The show walks the narrow line between the relatable and outrageously opulent, as if they couldn't decide on what they wanted it to be. The success of “grittier” teen shows like HBO’s “Euphoria” (2019) seems to have convinced producers that audiences want more R-rated content. But the excessive inclusion of “shocking” elements like partying, substances, and sex is almost boring in the way that it’s done—just for the sake of it, not to drive the plot forward. It becomes even more concerning given the main characters are all minors, with Zoya turning 15 by the third episode. Similarly, the political bits in the show toe the line, raising the question of how substantive these comments can be when made by such a wealthy bunch; a character could make statements about smashing the patriarchy and inclusivity, then turn around to deliver a classist remark. It could be a brilliant commentary on the performativity of the privileged but appears wholly out of touch.

The way that the adult characters are portrayed is especially unique. Though the original “Gossip Girl” featured villainous adults and parents, the sequel differs by showcasing their effect on the general public as well as their kids. For instance, Otto “Obie” Bergmann IV (Eli Brown) can’t stand up to his mother while she’s building a project that would displace hundreds of homeless people. Aki is struggling to come to terms with his sexuality, and his conservative media tycoon father outs Aki on TV to dismiss homophobia claims sparked by a lawsuit to his company. Zoya’s character serves as a refreshing comparison of the problems of the characters and those that plague the real world. Being the upstanding activist that she is and coming from a less privileged background, her interactions with others point out their moral contradictions.

A positive aspect of the show is how diverse it is compared to the original, both racially and in terms of sexuality. Though it’s probably not realistic, the new diversity is quite significant, given that the original “Gossip Girl” could count its non-white characters on one hand.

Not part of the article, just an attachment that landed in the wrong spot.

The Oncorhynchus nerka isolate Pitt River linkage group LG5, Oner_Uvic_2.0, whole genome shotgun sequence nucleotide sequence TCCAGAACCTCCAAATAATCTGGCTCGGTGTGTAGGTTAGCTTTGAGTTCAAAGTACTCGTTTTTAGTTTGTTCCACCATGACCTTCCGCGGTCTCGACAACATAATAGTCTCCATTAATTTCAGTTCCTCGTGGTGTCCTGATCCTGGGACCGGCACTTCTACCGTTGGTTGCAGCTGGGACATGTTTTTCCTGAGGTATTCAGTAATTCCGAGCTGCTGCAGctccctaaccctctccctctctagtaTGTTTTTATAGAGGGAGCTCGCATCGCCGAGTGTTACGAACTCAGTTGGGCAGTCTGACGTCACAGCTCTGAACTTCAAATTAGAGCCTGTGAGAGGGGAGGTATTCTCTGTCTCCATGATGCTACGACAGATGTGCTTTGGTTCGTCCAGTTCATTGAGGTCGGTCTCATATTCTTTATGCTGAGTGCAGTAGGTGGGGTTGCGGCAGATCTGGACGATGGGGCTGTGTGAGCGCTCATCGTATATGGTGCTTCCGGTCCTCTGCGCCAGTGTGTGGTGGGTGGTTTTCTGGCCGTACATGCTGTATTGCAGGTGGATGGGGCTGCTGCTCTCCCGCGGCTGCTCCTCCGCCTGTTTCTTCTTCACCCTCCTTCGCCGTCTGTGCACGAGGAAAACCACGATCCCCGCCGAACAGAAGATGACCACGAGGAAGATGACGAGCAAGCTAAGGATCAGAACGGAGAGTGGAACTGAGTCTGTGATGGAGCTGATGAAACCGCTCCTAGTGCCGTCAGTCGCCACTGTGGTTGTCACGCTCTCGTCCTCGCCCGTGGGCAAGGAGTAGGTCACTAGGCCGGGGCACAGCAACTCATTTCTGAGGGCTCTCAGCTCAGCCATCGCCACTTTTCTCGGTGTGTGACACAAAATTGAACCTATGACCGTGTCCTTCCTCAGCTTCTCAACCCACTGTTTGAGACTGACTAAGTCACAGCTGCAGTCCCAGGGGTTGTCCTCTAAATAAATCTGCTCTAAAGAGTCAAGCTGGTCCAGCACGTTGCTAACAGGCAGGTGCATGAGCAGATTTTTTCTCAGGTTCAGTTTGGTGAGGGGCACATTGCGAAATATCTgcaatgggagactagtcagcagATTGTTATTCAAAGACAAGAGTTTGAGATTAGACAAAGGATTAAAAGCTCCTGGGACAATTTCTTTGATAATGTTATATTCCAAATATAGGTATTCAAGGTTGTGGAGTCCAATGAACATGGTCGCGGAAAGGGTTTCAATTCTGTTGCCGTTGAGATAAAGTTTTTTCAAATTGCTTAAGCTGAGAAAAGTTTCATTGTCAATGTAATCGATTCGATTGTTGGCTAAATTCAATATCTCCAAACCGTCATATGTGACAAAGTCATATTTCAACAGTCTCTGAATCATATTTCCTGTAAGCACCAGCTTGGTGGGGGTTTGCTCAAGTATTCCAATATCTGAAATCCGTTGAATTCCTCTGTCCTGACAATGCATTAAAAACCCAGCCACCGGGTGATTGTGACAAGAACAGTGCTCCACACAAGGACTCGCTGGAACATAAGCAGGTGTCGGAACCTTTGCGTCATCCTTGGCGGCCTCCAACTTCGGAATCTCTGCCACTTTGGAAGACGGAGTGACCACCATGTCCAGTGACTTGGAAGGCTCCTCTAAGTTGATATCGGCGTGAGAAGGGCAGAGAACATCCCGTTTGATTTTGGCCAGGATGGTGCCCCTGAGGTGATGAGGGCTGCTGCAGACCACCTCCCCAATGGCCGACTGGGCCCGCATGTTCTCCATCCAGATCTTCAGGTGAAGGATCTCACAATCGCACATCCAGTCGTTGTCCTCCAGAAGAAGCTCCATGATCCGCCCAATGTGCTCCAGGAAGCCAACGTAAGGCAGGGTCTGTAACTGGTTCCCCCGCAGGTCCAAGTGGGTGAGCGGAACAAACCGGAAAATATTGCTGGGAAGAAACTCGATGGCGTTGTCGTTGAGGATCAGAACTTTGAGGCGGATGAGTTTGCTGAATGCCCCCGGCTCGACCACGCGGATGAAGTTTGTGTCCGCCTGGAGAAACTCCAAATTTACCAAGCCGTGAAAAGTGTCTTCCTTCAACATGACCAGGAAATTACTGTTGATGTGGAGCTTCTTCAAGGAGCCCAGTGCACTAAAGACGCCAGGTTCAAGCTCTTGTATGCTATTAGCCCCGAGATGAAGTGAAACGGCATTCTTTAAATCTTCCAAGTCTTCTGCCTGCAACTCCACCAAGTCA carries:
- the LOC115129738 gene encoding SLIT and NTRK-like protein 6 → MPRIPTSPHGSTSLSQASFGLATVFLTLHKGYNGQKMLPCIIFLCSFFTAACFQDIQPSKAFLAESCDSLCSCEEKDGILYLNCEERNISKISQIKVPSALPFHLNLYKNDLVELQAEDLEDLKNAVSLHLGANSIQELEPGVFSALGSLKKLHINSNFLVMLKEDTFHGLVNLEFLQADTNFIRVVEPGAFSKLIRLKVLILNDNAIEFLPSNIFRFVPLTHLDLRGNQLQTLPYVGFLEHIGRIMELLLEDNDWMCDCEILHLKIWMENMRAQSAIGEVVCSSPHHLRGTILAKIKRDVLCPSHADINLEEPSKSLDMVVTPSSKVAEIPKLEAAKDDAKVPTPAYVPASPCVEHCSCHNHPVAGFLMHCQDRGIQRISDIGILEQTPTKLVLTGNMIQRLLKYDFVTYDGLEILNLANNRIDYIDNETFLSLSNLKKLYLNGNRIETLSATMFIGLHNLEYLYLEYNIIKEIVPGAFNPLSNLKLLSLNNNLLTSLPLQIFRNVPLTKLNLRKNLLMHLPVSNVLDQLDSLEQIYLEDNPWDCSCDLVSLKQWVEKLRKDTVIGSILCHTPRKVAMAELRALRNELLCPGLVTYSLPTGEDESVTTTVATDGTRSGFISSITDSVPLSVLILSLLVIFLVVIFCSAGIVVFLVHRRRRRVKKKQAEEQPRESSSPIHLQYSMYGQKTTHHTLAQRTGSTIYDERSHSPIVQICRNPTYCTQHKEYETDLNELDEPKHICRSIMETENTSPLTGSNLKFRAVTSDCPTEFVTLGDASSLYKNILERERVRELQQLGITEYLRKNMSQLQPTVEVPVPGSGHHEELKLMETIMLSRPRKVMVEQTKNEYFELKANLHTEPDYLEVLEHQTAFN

The show is certainly visually appealing on many ends, with gorgeous shots of the New York City skyline, reminiscent of “Gossip Girl” (2007-2012), and aesthetically pleasing set design, down to the designer pieces and tasteful decor. That being said, fans expected the styling of the sequel to measure up to the original, which was noteworthy in its influence on fashion. Despite the higher budget and even recruiting the same costume designer Eric Daman, the looks on the show are far from groundbreaking, which is especially disappointing given Julien is supposed to be a fashion influencer. The reception amongst the fashion community has been mixed, though Audrey certainly seems to have made a splash on social media with her pared-down vintage looks.

The original “Gossip Girl” is entertaining but far from a cinematic work of art. The reboot falls in a similar category: despite failing to measure up to its predecessor in many ways, it’s often more engaging in others, especially because of its contemporary setting. It is clearly intended to be relevant to 2021, and with its commentary on topical issues, plus the cast’s diversity, it is definitely more in-touch than the OG. It not only builds on the legacy of the original, but also reworks itself to suit the present. For something that was so dreadfully anticipated by fans of the original, it surpasses expectations. And, at this point, many are curious to see what comes next.

Until then, XOXO.